Michael Stone was born in Leeds, England in 1938. In 1941 his family moved to Sydney, Australia, where he was raised. He earned a bachelor's degree from the University of Melbourne in Semitic Studies and the Classics during the years 1956–1960. He immigrated to Israel in 1960. His father, Julius Stone, was a professor of International Law at the University of Sydney and the first chairman of the Truman Institute at the Hebrew University.
After a year-long acclimation program at the Hebrew University (1960–61), Stone transferred to Harvard University in the United States and there completed a doctorate under Professor Frank M. Cross in the Department of Near Eastern Languages during the years 1961–65. His doctorate addressed the conception of eschatology in 4 Ezra. Afterwards he became a lecturer in Comparative Religion at the University of California, Santa Barbara. In 1966 he returned to Israel, became a lecturer in Comparative Religion at the Hebrew University of Jerusalem, and in the following year became an associate professor. In 1980 he became a full professor of Armenian Studies and was named as the Gail Levin de Nur Professor of Religious Studies. In 2007 he retired from the Hebrew University, where he continues his research and lecturing as a professor emeritus.
Stone held many visiting research and professorial positions at academic institutions worldwide. He was (according to chronology) assistant professor of religious studies at the University of California, Santa Barbara (1965–66), lecturer in Jewish studies and Armenian studies at the Hebrew University of Jerusalem (1966–69), senior lecturer in the same (1969–76), visiting research fellow at Harvard University (1971–72), George Scott Fellow at Ormond College of the University of Melbourne (summer of 1974), visiting member of the Theological Faculty at Leiden University (summer of 1975), associate professor at the Hebrew University (1976–80), the Berg Professor of Judaic Studies (1977–78) and the Tarzian Adjunct Professor of Armenian History and Culture at the University of Pennsylvania (1977–83), fellow-in-residence (1980–81) and visiting scholar (autumn of 1984) at the Netherlands Institute for Advanced Studies, distinguished visiting professor at the University of Pennsylvania (summer 1985), visiting scholar at the Netherlands Institute for Advanced Studies (summer of 1986), distinguished visiting fellow at Ormond College of the University of Melbourne (spring of 1988), visiting professor of Jewish studies at Harvard Divinity School (fall of 1989), visiting professor at Yale University (autumn of 1991), Distinguished NEH Visiting professor at the University of Richmond (spring 1993), visiting professor of religious studies at the University of Virginia (1993), fellow-in-residence and the director of a research group on translation techniques at the Netherlands Institute for Advanced Studies (1997–98), visiting professor of New Testament and Judaic studies at Harvard University (autumn of 2001), distinguished senior visiting fellow in the Kluge Center of the Library of Congress (autumn 2003), the Sugden Distinguished Visiting fellow at Queen’s College of the University of Melbourne (summer of 2004), and distinguished visiting professor of Judaic studies at the University of North Carolina at Charlotte (2006–07).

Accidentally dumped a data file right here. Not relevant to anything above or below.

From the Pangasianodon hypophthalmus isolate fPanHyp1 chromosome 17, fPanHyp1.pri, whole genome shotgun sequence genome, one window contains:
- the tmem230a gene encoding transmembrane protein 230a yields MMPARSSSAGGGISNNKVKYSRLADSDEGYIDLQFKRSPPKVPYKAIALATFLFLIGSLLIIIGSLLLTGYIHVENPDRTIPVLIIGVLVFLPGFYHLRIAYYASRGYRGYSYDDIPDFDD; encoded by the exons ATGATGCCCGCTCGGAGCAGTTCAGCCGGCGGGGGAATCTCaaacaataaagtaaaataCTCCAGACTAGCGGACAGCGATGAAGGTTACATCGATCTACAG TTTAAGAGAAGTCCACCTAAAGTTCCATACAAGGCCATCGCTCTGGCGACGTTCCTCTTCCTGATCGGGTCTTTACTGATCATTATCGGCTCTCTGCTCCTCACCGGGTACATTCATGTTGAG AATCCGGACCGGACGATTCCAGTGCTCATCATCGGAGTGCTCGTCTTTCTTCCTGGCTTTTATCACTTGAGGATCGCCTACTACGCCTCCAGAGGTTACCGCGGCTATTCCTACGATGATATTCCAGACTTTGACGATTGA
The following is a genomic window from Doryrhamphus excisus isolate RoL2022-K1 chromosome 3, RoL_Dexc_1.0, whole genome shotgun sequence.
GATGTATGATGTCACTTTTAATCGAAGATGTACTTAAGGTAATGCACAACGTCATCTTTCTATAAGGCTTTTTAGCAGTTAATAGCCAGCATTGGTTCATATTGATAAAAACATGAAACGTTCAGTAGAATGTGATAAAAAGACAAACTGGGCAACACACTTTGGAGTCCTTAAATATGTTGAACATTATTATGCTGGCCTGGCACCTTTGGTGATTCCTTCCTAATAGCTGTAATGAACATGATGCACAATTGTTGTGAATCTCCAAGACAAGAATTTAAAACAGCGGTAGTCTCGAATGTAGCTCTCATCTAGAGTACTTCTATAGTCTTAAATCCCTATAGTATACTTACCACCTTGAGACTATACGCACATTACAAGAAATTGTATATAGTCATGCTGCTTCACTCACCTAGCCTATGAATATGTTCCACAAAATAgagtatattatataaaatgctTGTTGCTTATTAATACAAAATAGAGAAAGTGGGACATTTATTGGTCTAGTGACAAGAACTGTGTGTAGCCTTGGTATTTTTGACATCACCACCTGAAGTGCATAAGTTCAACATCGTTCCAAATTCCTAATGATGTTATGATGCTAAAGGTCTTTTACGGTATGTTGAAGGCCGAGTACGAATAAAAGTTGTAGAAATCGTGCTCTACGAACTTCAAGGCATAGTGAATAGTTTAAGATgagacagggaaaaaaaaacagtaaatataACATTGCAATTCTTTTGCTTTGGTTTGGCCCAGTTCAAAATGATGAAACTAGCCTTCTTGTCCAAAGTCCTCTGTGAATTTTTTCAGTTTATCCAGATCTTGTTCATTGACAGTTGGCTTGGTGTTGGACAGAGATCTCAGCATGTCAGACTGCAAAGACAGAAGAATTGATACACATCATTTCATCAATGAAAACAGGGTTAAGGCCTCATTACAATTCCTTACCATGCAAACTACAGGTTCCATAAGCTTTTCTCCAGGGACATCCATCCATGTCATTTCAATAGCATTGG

He is a member of the editorial board of the journal, Revue des Études Arméniennes (Paris), served as a member of the scientific board of Patmabanasirakan Handes (Erevan) and as a member of the editorial board of Dead Sea Discoveries. He is a founder of the Society of Biblical Literature Pseudepigrapha Group (USA) and was a member of the steering committee.
He married Nira Weintraub in 1961. She was a scholar in the history of Byzantine and Armenian art, a field in which she taught for many years at the Hebrew University. They have two children and six grandchildren. Nira died in the summer of 2013.
Stone has written and published many poems in English, and he is a member of the Israel Association of Writers in English.
Michael Stone is first and foremost a historian of religious thought. His research focuses on two fields: Jewish thought and literature of the Second Temple period including its transmission into the Middle Ages; and Armenian Studies. His work emphasizes texts and their interpretations but extends beyond a narrow textual focus to ideological analysis within religious and intellectual history.